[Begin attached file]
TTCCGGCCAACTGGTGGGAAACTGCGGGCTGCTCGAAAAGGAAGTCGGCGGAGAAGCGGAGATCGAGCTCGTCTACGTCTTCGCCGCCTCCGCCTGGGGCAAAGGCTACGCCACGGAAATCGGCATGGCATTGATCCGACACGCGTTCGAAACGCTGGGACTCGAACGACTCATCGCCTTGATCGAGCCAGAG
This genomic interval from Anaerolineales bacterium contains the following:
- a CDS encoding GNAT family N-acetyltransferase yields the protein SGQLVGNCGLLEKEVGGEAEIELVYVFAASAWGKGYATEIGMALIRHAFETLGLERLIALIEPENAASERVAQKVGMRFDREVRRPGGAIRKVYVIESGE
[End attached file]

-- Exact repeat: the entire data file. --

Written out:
TTCCGGCCAACTGGTGGGAAACTGCGGGCTGCTCGAAAAGGAAGTCGGCGGAGAAGCGGAGATCGAGCTCGTCTACGTCTTCGCCGCCTCCGCCTGGGGCAAAGGCTACGCCACGGAAATCGGCATGGCATTGATCCGACACGCGTTCGAAACGCTGGGACTCGAACGACTCATCGCCTTGATCGAGCCAGAG
This genomic interval from Anaerolineales bacterium contains the following:
- a CDS encoding GNAT family N-acetyltransferase yields the protein SGQLVGNCGLLEKEVGGEAEIELVYVFAASAWGKGYATEIGMALIRHAFETLGLERLIALIEPENAASERVAQKVGMRFDREVRRPGGAIRKVYVIESGE